The real difference is in the objective. Broadly, the object of cloning is to assemble a plasmid construct including some gene of interest and various promoter/enhancer/regulatory/labeling/etc. elements, and then to amplify it. The object of the DNA library is the creation of a database of proteins referenced to their respective genetic sequences. The generation of a DNA library (especially if you're working backwards from the amino acid sequence as shown in the other video) involves several cloning techniques. But by and large, the object of these techniques isn't to amplify a construct, it's to facilitate sequencing your cDNA.
      (2 votes)
  • leaf green style avatar for user christie2taylor
    At , the message box reads, "Here, Ronald means that you 'insert' the cDNA into a plasmid. The words 'transform' is actually used for the transfer of the plasmid into a bacterium."
    According to the Kaplan MCAT book, "transformation results from the integration of foreign genetic material into the host genome."
    So does "transformation" officially occur when the plasmid is inserted into the host genome? Or just when the plasmid is inserted into the bacterium (and not necessarily incorporated into the bacterium's genome)?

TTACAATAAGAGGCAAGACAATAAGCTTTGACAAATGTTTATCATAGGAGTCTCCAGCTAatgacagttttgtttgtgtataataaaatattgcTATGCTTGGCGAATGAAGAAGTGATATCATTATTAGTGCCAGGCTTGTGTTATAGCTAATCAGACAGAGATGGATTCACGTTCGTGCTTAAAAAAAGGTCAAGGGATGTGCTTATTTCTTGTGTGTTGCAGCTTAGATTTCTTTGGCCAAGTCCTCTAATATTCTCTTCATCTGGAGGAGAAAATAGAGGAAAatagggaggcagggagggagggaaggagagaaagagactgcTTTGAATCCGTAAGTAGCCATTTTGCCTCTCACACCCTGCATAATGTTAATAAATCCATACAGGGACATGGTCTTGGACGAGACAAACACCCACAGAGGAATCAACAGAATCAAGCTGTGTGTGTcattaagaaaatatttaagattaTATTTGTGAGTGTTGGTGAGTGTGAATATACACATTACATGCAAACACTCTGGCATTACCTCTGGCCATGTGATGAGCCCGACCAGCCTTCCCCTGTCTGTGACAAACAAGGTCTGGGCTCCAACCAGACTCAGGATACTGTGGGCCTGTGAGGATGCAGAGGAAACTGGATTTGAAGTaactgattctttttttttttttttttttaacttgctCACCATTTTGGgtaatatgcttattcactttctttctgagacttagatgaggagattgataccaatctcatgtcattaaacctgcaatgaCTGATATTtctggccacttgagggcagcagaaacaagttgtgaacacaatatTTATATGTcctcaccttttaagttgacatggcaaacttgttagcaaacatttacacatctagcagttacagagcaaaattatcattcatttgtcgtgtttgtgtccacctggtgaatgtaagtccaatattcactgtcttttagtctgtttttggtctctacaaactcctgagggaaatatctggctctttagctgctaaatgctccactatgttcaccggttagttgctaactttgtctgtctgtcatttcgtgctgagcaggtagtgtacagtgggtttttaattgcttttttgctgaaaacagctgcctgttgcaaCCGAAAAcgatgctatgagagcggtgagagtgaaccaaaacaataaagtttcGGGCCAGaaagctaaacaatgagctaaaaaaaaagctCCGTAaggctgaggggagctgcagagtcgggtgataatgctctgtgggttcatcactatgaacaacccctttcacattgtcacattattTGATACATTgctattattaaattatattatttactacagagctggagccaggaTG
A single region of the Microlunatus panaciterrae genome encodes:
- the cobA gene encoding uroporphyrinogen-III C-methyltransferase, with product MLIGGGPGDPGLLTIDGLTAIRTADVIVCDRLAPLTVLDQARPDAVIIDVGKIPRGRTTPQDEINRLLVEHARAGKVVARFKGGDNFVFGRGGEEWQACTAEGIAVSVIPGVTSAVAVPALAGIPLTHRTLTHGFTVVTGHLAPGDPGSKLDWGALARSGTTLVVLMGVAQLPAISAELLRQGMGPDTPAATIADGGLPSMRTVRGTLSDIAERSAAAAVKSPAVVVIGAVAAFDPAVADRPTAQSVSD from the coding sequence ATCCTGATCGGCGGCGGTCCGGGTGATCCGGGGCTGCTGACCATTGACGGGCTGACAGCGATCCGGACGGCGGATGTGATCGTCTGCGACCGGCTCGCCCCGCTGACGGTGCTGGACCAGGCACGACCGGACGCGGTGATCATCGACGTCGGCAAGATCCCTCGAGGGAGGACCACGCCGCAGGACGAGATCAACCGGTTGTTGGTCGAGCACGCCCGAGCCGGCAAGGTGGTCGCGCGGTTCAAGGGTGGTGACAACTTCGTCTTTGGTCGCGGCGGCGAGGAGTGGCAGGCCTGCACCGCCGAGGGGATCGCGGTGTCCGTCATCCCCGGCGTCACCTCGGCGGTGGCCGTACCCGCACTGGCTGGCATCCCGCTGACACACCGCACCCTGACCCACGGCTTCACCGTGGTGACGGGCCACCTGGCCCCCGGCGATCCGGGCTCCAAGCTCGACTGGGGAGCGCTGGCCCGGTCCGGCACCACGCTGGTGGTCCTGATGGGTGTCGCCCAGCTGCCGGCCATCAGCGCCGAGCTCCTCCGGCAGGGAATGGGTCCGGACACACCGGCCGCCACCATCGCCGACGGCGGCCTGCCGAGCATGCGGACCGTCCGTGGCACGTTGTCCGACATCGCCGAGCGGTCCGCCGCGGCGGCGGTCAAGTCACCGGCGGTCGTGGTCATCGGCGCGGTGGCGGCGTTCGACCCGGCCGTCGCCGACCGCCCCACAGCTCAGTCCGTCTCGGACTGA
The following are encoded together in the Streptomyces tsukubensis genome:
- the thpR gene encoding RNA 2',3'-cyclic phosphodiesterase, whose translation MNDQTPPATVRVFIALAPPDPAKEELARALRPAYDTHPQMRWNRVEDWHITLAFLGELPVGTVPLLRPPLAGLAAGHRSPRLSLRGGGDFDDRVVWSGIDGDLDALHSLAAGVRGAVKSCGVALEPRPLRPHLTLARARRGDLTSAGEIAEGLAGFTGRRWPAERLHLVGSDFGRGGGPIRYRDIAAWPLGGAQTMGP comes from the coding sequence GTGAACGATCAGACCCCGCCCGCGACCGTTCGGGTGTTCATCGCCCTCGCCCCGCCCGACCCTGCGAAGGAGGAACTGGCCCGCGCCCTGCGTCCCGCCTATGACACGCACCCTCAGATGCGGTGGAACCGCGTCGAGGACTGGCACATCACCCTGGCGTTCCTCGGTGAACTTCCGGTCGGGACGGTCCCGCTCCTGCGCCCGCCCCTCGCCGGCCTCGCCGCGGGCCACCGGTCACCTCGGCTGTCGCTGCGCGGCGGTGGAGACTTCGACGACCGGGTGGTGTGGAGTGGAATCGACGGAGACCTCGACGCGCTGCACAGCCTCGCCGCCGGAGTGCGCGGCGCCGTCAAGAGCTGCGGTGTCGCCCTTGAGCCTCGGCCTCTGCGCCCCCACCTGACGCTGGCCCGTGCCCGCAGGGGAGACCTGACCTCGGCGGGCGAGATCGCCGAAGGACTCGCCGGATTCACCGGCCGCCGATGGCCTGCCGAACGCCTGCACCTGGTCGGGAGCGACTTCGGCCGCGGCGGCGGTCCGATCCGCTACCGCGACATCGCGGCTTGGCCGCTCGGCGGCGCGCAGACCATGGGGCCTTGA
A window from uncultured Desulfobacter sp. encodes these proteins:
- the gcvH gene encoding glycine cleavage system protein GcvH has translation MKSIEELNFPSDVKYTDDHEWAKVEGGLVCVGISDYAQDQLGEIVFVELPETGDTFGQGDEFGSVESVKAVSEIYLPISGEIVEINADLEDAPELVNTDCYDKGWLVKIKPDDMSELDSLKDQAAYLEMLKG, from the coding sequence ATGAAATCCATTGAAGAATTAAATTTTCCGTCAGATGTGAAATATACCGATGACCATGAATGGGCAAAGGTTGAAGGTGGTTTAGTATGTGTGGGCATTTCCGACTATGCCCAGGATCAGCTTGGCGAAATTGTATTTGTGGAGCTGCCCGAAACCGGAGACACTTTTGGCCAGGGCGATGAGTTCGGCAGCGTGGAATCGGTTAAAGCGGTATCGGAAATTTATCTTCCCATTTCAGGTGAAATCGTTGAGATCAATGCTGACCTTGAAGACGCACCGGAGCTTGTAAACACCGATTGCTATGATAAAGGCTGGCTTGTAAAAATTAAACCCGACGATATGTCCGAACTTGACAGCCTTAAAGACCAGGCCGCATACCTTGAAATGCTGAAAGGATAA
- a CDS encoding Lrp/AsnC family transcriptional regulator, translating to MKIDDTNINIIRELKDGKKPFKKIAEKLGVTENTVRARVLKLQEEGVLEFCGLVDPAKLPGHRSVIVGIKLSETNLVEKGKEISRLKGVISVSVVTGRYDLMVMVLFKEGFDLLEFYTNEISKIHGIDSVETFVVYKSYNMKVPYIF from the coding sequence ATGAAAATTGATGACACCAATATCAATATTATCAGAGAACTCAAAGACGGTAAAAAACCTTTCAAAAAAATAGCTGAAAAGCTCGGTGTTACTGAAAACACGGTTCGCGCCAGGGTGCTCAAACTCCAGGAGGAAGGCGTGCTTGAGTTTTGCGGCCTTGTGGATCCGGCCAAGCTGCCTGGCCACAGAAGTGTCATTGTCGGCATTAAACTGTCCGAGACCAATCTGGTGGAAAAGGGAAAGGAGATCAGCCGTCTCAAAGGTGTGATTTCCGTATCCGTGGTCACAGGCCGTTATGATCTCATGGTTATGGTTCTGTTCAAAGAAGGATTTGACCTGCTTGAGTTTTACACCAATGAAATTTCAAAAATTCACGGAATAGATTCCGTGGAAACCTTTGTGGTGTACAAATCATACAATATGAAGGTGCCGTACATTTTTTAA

(2 votes)
    Default Khan Academy avatar avatar for user
    • blobby green style avatar for user Brian Keith
      Late answer here but transformation occurs when foreign genetic material is taken into the bacterial environment. The important note here is that transformation can result in either a plasmid DNA or DNA incorporated into the host genome. Remember that a plasmid is non-chromosomal DNA that is NOT incorporated into the host's genetic material.

      I hope that answers your question!
      (2 votes)